Venom

Metal Black (Sanctuary)

What passes for heavy metal these days possesses little of the danger and none of the wit that belonged to true stalwarts of the genre. Black Sabbath, Judas Priest, Motorhead, early Metallica--the best of the leather-and-studs crowd always mixed in a good dose of the absurd while overloading songs with iron-clad riffs and just enough satanic metaphors to piss off all parents and priests within earshot.

Venom debuted in 1981 with Welcome to Hell, an ugly piece of work that ushered in what was called "black metal," a surly rejection of the metal-lite that made inroads on the pop charts of the day. Although too raw to be embraced by the American audience, Venom set the stage for numerous headbangers who found solace in the group's sheer depravity and anti-virtuosity.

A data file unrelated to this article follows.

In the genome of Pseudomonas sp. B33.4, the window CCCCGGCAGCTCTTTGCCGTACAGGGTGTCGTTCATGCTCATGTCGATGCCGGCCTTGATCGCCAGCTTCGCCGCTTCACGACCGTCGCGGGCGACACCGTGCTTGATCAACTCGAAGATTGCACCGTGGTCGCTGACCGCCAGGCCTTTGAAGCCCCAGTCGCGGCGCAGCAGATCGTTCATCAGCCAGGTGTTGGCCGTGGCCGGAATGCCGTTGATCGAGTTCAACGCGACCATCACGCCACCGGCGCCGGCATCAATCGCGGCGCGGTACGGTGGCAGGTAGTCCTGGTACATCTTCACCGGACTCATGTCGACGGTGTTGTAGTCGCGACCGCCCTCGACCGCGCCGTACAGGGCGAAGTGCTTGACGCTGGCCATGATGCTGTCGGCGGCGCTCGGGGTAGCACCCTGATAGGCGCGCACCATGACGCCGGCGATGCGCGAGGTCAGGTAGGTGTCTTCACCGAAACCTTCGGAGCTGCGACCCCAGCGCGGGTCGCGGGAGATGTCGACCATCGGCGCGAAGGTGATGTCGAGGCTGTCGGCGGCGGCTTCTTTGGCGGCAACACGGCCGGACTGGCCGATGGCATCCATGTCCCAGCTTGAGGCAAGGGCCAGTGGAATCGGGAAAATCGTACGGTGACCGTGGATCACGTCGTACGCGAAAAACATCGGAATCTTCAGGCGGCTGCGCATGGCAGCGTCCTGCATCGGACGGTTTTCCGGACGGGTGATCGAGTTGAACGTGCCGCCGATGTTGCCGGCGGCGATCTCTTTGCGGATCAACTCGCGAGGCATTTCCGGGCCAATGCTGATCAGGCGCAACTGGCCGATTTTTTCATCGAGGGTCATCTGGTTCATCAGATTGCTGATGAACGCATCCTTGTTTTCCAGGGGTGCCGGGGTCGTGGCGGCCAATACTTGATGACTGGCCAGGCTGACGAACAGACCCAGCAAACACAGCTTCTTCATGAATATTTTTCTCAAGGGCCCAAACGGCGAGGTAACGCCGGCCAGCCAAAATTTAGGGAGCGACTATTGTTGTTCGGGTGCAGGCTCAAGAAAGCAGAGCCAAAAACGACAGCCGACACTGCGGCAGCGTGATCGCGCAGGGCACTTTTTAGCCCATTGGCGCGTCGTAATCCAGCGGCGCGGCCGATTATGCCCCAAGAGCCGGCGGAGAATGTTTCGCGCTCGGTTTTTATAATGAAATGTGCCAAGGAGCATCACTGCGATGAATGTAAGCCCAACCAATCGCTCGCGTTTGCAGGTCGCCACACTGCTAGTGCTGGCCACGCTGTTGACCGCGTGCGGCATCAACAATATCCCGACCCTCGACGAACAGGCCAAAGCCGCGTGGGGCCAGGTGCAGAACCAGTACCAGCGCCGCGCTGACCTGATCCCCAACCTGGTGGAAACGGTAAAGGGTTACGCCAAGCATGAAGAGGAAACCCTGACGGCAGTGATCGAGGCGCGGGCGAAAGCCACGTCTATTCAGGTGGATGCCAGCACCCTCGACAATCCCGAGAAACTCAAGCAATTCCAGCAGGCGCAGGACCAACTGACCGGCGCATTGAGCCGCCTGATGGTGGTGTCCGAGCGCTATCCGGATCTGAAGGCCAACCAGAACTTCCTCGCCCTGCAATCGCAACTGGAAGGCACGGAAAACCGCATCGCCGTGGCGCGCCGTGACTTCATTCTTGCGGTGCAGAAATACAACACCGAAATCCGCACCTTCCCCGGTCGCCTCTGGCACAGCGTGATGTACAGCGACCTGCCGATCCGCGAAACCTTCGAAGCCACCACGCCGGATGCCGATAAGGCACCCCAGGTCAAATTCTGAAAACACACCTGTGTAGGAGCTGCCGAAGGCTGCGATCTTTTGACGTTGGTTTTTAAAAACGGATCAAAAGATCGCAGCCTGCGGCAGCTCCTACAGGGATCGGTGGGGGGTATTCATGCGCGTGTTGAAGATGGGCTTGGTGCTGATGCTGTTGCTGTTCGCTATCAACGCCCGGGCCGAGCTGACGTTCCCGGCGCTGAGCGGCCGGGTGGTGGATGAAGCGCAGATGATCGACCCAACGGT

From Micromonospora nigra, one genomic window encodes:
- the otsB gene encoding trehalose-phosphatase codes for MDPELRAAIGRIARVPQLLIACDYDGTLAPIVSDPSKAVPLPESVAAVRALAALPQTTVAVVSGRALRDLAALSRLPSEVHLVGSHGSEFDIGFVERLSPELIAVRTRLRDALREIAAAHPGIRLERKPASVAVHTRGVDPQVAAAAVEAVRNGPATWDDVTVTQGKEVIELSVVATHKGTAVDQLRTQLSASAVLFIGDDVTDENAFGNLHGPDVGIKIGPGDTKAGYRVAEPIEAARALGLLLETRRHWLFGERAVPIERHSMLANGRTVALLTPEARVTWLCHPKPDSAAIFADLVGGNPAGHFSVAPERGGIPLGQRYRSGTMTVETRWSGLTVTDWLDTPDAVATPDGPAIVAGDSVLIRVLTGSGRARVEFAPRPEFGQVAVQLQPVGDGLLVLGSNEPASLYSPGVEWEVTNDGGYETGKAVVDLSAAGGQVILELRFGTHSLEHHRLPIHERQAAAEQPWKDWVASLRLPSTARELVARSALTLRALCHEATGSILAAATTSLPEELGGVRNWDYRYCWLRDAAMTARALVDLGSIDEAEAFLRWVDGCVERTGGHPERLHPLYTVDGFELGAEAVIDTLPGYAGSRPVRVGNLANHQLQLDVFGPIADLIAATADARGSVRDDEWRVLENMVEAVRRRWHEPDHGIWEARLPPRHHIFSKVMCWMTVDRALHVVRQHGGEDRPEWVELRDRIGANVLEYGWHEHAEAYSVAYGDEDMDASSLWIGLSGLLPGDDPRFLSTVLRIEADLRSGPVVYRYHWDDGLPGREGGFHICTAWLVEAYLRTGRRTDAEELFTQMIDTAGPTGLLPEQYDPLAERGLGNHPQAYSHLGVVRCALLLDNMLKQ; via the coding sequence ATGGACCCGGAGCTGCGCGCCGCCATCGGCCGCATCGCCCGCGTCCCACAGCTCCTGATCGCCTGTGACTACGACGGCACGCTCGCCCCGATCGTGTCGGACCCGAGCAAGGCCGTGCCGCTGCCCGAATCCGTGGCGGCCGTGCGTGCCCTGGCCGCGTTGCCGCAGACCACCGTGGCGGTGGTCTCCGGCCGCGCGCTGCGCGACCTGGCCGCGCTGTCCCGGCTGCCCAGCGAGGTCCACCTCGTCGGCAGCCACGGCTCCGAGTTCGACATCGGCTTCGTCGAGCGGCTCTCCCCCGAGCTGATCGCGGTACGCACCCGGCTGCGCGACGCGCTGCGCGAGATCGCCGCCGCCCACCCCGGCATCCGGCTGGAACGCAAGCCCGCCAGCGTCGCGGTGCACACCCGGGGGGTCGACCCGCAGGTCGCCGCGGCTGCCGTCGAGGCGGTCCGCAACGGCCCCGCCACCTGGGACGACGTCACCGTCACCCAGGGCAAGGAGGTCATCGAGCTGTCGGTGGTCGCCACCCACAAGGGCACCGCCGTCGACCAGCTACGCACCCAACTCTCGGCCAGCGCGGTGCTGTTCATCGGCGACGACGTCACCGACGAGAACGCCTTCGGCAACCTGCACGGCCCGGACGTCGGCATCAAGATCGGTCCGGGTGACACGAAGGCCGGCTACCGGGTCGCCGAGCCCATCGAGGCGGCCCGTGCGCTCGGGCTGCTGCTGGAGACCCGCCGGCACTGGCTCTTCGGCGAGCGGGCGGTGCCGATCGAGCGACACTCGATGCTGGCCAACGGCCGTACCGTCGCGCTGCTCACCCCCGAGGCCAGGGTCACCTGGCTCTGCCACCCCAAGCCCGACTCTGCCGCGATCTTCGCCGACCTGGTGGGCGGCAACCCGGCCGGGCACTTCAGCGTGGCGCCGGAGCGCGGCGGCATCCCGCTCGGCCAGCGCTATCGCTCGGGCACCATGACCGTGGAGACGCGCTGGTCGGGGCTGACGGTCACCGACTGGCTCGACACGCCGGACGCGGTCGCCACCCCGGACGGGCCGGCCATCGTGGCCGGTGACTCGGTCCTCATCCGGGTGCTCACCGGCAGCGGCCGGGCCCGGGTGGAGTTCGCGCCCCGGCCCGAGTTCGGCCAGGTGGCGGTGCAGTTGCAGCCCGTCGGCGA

Twenty-five years later, Cronos, Antton and Mykvs re-emerge with Metal Black, and although it'd be easy to dismiss such a title as exactly the kind of shit Spinal Tap skewered, dammit if this sucker doesn't rock with laudable abandon. Clichéd, corrupt and downright silly, songs like "Antechrist" and "Darkest Realm" are D&D geekfests of the highest order, ridiculously heavy loser tunes that succeed in being scary and bracing, relentless reminders that the best metal never loses touch with an inherent sense of escapist pleasure. --Darryl Smyers

 
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